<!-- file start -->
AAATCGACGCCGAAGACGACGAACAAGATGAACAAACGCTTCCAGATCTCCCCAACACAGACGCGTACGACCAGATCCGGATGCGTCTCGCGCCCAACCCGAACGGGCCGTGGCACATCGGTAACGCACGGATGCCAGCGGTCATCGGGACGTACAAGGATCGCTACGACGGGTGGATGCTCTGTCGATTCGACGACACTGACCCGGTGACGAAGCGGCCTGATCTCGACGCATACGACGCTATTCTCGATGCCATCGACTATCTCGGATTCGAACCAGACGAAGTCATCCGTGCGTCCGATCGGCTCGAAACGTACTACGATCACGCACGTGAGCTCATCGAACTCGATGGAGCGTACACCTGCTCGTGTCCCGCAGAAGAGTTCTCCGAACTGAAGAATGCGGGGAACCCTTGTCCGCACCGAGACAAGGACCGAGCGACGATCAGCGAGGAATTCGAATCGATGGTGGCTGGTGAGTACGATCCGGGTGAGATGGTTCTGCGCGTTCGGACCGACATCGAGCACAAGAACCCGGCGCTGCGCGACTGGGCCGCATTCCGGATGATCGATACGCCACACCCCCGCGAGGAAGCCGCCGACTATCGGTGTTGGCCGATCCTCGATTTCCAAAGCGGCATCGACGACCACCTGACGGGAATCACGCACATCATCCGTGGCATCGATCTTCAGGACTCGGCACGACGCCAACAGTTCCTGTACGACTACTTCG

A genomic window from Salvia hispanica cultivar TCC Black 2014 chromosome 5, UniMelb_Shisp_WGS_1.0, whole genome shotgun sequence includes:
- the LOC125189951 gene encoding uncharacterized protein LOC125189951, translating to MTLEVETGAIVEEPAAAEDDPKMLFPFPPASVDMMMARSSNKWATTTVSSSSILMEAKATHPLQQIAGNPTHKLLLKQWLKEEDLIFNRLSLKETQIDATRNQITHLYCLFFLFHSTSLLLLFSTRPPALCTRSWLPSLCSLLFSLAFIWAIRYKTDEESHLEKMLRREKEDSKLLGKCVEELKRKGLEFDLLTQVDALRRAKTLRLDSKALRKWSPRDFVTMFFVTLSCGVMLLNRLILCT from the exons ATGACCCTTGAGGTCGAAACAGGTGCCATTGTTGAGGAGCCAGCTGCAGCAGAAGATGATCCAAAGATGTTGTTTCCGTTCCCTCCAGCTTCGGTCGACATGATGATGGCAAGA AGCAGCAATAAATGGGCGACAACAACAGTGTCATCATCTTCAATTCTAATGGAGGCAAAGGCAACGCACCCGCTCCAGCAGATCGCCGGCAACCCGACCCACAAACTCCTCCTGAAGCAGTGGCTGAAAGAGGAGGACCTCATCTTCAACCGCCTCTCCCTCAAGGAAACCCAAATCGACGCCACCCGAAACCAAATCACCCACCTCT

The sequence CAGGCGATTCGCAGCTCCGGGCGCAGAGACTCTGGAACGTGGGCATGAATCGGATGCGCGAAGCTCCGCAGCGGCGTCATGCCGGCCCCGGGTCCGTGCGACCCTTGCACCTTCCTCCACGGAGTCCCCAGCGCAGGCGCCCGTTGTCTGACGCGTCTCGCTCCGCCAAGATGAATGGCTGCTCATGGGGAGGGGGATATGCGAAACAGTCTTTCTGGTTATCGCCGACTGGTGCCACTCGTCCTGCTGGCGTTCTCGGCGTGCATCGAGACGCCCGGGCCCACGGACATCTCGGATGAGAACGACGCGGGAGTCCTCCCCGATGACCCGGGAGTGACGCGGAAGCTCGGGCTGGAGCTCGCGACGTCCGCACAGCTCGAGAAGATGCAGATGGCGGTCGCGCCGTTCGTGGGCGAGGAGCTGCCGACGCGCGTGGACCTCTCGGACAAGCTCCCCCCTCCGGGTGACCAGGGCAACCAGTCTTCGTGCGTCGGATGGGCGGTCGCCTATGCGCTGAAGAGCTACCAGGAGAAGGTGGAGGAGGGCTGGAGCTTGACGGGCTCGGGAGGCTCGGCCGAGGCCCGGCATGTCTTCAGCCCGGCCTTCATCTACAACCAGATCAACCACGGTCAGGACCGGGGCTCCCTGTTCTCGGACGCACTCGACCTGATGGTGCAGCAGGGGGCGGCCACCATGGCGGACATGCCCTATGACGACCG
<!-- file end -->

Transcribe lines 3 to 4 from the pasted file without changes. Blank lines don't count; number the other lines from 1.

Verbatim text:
- the LOC125189951 gene encoding uncharacterized protein LOC125189951, translating to MTLEVETGAIVEEPAAAEDDPKMLFPFPPASVDMMMARSSNKWATTTVSSSSILMEAKATHPLQQIAGNPTHKLLLKQWLKEEDLIFNRLSLKETQIDATRNQITHLYCLFFLFHSTSLLLLFSTRPPALCTRSWLPSLCSLLFSLAFIWAIRYKTDEESHLEKMLRREKEDSKLLGKCVEELKRKGLEFDLLTQVDALRRAKTLRLDSKALRKWSPRDFVTMFFVTLSCGVMLLNRLILCT from the exons ATGACCCTTGAGGTCGAAACAGGTGCCATTGTTGAGGAGCCAGCTGCAGCAGAAGATGATCCAAAGATGTTGTTTCCGTTCCCTCCAGCTTCGGTCGACATGATGATGGCAAGA AGCAGCAATAAATGGGCGACAACAACAGTGTCATCATCTTCAATTCTAATGGAGGCAAAGGCAACGCACCCGCTCCAGCAGATCGCCGGCAACCCGACCCACAAACTCCTCCTGAAGCAGTGGCTGAAAGAGGAGGACCTCATCTTCAACCGCCTCTCCCTCAAGGAAACCCAAATCGACGCCACCCGAAACCAAATCACCCACCTCT

The sequence CAGGCGATTCGCAGCTCCGGGCGCAGAGACTCTGGAACGTGGGCATGAATCGGATGCGCGAAGCTCCGCAGCGGCGTCATGCCGGCCCCGGGTCCGTGCGACCCTTGCACCTTCCTCCACGGAGTCCCCAGCGCAGGCGCCCGTTGTCTGACGCGTCTCGCTCCGCCAAGATGAATGGCTGCTCATGGGGAGGGGGATATGCGAAACAGTCTTTCTGGTTATCGCCGACTGGTGCCACTCGTCCTGCTGGCGTTCTCGGCGTGCATCGAGACGCCCGGGCCCACGGACATCTCGGATGAGAACGACGCGGGAGTCCTCCCCGATGACCCGGGAGTGACGCGGAAGCTCGGGCTGGAGCTCGCGACGTCCGCACAGCTCGAGAAGATGCAGATGGCGGTCGCGCCGTTCGTGGGCGAGGAGCTGCCGACGCGCGTGGACCTCTCGGACAAGCTCCCCCCTCCGGGTGACCAGGGCAACCAGTCTTCGTGCGTCGGATGGGCGGTCGCCTATGCGCTGAAGAGCTACCAGGAGAAGGTGGAGGAGGGCTGGAGCTTGACGGGCTCGGGAGGCTCGGCCGAGGCCCGGCATGTCTTCAGCCCGGCCTTCATCTACAACCAGATCAACCACGGTCAGGACCGGGGCTCCCTGTTCTCGGACGCACTCGACCTGATGGTGCAGCAGGGGGCGGCCACCATGGCGGACATGCCCTATGACGACCG